Fortran does random numbers really nicely, to the point where they actually seem random. Below is a piece of code which generates a series of 10 random numbers, which are different each time the program is run. It uses a seed value extracted from the Fortran subroutine date_and_time(), which returns an array containing eight pieces of data: from years to milliseconds. All eight pieces of data returned allow for the creation of a unique seed value for the random number generator.
program randomEG implicit none integer :: k, i, n=10 real :: r integer, dimension(8) :: values ! Declare an assumed shape, dynamic array integer, dimension(:), allocatable :: seed ! gfortran subroutine to return date and time information ! from the real time system clock. Works down to milliseconds ! and stores the eight return values in array values. call date_and_time(VALUES=values) ! restart the state of the pseudorandom number generator ! k = minimum size of seed (12 on my system) call random_seed(size=k) ! allocate memory to seed allocate(seed(k)) ! assign information in values to seed seed(:) = values(:) ! seed the random number generator call random_seed(put=seed) do i=1,n call random_number(r) print *, r end do end program randomEG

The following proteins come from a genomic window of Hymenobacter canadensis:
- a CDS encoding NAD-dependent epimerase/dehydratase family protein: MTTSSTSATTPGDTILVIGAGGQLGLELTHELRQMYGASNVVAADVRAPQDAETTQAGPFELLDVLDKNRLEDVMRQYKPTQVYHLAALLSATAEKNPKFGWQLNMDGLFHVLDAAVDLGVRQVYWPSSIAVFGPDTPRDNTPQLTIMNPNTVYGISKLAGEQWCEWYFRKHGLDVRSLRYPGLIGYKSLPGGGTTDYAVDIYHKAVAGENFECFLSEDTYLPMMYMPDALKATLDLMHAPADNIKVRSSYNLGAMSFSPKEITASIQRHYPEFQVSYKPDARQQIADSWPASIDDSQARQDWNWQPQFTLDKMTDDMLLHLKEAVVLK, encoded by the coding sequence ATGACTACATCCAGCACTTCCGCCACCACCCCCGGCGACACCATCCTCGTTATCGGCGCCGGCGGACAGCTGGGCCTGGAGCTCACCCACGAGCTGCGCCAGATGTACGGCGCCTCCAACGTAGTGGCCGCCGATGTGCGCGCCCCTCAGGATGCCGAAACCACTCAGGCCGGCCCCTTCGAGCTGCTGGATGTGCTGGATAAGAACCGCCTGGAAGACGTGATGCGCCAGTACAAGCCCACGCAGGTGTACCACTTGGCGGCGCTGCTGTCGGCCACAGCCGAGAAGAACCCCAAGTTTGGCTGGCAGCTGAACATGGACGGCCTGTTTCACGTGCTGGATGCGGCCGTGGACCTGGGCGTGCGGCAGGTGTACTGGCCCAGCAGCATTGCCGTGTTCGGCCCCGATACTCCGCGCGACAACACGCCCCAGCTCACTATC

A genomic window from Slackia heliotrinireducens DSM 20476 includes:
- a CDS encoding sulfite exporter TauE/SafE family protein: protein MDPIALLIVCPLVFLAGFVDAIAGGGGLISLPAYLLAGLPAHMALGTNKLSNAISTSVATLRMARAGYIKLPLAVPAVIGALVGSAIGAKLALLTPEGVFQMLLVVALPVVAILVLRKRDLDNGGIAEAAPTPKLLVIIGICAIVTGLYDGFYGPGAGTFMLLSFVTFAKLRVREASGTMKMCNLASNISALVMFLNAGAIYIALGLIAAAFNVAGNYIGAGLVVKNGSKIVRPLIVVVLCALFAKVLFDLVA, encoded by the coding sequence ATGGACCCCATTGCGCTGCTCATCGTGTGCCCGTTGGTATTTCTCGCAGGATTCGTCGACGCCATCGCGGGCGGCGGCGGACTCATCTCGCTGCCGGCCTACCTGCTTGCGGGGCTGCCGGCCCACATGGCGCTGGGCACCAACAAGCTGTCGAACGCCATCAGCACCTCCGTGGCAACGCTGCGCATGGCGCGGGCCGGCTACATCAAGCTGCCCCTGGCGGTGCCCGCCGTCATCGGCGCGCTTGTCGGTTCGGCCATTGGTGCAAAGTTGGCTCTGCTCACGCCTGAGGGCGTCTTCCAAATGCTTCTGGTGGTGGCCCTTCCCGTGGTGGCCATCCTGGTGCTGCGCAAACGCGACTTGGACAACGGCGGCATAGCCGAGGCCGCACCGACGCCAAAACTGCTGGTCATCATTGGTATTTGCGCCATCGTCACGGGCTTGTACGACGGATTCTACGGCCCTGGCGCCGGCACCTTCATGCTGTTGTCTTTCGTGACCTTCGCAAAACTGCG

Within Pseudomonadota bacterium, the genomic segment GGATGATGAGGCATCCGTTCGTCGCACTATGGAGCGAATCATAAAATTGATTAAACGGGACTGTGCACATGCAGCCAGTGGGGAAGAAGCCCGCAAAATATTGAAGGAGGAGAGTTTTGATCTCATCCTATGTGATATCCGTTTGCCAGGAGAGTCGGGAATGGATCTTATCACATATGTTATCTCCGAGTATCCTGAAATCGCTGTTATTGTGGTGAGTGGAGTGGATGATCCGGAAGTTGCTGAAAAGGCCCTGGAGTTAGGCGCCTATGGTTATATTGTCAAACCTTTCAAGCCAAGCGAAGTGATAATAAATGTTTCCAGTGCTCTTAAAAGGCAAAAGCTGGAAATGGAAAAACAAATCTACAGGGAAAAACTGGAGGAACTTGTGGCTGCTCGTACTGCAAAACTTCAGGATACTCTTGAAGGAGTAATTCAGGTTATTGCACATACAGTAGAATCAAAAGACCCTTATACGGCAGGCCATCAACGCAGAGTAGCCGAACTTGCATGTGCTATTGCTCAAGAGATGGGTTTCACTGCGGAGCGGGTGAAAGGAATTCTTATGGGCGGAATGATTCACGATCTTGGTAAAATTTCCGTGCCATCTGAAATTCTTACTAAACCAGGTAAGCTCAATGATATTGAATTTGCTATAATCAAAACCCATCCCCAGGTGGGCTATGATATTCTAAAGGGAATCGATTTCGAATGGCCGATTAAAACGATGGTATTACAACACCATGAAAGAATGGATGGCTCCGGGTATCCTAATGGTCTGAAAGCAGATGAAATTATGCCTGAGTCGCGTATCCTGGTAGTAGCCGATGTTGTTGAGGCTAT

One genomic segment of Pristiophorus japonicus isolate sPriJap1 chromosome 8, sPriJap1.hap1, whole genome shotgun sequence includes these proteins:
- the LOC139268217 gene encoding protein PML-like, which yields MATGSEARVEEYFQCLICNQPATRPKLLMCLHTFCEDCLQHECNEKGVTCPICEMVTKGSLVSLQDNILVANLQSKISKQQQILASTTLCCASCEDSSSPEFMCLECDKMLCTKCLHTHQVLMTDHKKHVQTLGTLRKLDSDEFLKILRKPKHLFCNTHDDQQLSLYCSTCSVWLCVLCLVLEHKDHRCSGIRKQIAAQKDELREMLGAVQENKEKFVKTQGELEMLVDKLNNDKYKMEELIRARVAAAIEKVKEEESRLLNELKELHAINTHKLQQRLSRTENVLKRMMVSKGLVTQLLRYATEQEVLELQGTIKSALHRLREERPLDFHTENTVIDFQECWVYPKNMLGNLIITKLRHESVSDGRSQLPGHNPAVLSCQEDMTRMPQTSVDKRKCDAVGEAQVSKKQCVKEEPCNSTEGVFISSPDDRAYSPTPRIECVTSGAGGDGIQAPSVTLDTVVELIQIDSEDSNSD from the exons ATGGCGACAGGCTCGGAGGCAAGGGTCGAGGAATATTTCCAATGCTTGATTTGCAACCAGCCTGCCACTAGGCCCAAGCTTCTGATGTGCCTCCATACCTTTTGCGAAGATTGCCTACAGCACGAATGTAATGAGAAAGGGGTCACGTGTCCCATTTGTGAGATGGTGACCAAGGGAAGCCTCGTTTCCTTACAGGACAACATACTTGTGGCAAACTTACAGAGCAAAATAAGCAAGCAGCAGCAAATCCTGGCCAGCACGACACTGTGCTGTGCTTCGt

In the declaration section near the top of the program, you will notice seed is created as a dynamic array using the descriptor “allocatable”. Its dimension is set using a “:”, which means that it is an assumed shape array – this basically means it will assume the shape of an actual parameter somewhere in the program. The subroutine random_number(r) generates a pseudorandom number from the uniform distribution over the range 0 < r < 1.